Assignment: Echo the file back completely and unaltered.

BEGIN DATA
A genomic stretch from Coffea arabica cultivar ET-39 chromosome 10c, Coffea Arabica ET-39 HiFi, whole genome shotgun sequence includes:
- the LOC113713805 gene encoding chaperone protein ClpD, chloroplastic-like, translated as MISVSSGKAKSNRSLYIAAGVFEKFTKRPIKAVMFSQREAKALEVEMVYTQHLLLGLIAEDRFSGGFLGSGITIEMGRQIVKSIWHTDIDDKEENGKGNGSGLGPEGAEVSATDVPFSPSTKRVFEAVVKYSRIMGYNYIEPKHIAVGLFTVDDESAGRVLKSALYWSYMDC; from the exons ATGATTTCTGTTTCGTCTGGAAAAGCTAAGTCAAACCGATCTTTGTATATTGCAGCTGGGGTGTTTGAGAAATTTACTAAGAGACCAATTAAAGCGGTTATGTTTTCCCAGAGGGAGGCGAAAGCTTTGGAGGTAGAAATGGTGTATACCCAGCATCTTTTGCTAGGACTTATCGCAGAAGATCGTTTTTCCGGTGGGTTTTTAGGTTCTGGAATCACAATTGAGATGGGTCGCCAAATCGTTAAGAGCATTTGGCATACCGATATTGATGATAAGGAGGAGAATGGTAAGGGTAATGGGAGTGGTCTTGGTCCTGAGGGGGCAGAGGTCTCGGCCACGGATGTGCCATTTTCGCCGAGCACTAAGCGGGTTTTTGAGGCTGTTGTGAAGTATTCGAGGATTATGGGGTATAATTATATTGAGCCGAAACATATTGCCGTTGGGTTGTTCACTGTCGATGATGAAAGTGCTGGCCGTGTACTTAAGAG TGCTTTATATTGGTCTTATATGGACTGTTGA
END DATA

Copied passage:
A genomic stretch from Coffea arabica cultivar ET-39 chromosome 10c, Coffea Arabica ET-39 HiFi, whole genome shotgun sequence includes:
- the LOC113713805 gene encoding chaperone protein ClpD, chloroplastic-like, translated as MISVSSGKAKSNRSLYIAAGVFEKFTKRPIKAVMFSQREAKALEVEMVYTQHLLLGLIAEDRFSGGFLGSGITIEMGRQIVKSIWHTDIDDKEENGKGNGSGLGPEGAEVSATDVPFSPSTKRVFEAVVKYSRIMGYNYIEPKHIAVGLFTVDDESAGRVLKSALYWSYMDC; from the exons ATGATTTCTGTTTCGTCTGGAAAAGCTAAGTCAAACCGATCTTTGTATATTGCAGCTGGGGTGTTTGAGAAATTTACTAAGAGACCAATTAAAGCGGTTATGTTTTCCCAGAGGGAGGCGAAAGCTTTGGAGGTAGAAATGGTGTATACCCAGCATCTTTTGCTAGGACTTATCGCAGAAGATCGTTTTTCCGGTGGGTTTTTAGGTTCTGGAATCACAATTGAGATGGGTCGCCAAATCGTTAAGAGCATTTGGCATACCGATATTGATGATAAGGAGGAGAATGGTAAGGGTAATGGGAGTGGTCTTGGTCCTGAGGGGGCAGAGGTCTCGGCCACGGATGTGCCATTTTCGCCGAGCACTAAGCGGGTTTTTGAGGCTGTTGTGAAGTATTCGAGGATTATGGGGTATAATTATATTGAGCCGAAACATATTGCCGTTGGGTTGTTCACTGTCGATGATGAAAGTGCTGGCCGTGTACTTAAGAG TGCTTTATATTGGTCTTATATGGACTGTTGA